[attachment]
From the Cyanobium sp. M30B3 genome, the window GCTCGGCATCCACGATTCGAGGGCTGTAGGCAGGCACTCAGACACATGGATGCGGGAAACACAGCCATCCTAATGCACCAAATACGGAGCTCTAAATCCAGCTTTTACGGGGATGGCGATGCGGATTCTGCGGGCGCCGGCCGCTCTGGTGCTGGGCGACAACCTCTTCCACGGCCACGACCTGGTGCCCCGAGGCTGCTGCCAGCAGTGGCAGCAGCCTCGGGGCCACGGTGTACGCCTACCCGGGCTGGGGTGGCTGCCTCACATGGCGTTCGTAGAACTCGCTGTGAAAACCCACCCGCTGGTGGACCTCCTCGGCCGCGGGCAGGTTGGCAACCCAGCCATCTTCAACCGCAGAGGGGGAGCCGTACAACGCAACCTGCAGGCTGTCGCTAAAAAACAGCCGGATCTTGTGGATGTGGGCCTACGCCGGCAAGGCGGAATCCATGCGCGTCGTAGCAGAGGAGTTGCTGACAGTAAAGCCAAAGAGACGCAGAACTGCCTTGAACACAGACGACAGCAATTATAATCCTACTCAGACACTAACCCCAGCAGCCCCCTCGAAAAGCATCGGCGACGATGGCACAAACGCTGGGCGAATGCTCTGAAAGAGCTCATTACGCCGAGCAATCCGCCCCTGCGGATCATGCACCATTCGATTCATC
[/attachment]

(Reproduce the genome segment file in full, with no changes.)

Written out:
From the Cyanobium sp. M30B3 genome, the window GCTCGGCATCCACGATTCGAGGGCTGTAGGCAGGCACTCAGACACATGGATGCGGGAAACACAGCCATCCTAATGCACCAAATACGGAGCTCTAAATCCAGCTTTTACGGGGATGGCGATGCGGATTCTGCGGGCGCCGGCCGCTCTGGTGCTGGGCGACAACCTCTTCCACGGCCACGACCTGGTGCCCCGAGGCTGCTGCCAGCAGTGGCAGCAGCCTCGGGGCCACGGTGTACGCCTACCCGGGCTGGGGTGGCTGCCTCACATGGCGTTCGTAGAACTCGCTGTGAAAACCCACCCGCTGGTGGACCTCCTCGGCCGCGGGCAGGTTGGCAACCCAGCCATCTTCAACCGCAGAGGGGGAGCCGTACAACGCAACCTGCAGGCTGTCGCTAAAAAACAGCCGGATCTTGTGGATGTGGGCCTACGCCGGCAAGGCGGAATCCATGCGCGTCGTAGCAGAGGAGTTGCTGACAGTAAAGCCAAAGAGACGCAGAACTGCCTTGAACACAGACGACAGCAATTATAATCCTACTCAGACACTAACCCCAGCAGCCCCCTCGAAAAGCATCGGCGACGATGGCACAAACGCTGGGCGAATGCTCTGAAAGAGCTCATTACGCCGAGCAATCCGCCCCTGCGGATCATGCACCATTCGATTCATC